'Well, you should go home instead of infecting us all.'

Sound callous, don't I? But it's all said in good humour and Jarrod returns to his seat with his soggy tissues.

'Anyway, I've gotta work after school,' he says.
'Where at?'

Great.  Infect the entire neighbourhood.

Come Sunday, I'm shaving my 83 year old dad's face, trimming his hair, as you do when you're that daughter, when I get that feeling in the back of my nose.  Avert my head to sneeze several times, razor in my right hand, left hand resting on dad's bald pate.  Jeeze, I think.  If dad gets this cold...

He's not a well man and he's just out of hospital after having surgery.  But it's been a couple of days now and he's not showing any symptoms. 

It's a bit of a bother that I seem to pick up everything that's going, given I'm a teacher.  I've resumed my OCD vitamin pill popping.  I'd let it go, given its alleged implications in early mortality in women of a certain age.  Something I read somewhere last year.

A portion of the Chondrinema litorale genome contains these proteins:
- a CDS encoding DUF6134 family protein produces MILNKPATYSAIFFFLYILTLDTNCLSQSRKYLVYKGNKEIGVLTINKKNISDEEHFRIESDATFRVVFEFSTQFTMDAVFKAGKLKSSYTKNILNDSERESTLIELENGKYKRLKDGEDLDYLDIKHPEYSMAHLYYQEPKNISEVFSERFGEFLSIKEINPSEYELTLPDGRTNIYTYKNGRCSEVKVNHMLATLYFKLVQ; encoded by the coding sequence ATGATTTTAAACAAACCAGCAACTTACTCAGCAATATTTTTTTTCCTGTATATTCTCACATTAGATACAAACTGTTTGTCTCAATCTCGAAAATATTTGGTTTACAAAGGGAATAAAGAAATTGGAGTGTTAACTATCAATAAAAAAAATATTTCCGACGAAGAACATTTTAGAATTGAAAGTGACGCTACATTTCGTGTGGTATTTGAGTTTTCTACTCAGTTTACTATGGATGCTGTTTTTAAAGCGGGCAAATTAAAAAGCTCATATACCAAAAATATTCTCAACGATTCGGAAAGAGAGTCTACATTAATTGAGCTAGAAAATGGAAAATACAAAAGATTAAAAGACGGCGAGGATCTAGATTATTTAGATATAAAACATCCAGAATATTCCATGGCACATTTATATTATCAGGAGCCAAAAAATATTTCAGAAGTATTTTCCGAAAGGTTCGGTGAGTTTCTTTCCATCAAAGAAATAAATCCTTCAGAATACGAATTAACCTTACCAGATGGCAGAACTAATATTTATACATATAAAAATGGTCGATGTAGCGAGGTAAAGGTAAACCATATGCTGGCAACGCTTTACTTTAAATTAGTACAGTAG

Seems I'm going from one upper respiratory thing to another.  Bit worrisome.

But perhaps more concerning is the idea that I'm writing about this, and if you've got this far, that you're reading it?

(Press publish? Yeah, why not?)

Wednesday, February 22, 2012

"This test is easy to perform."

At the risk of alienating all three of my readers:

When you get to a certain age in Australia, you get this special invitation from the government.  It's not dinner with whoever works out to be the Prime Minister after all the wrangling.  Nothing like that.  No, it's an invite to participate in a national bowel cancer screening program.  Are you with me?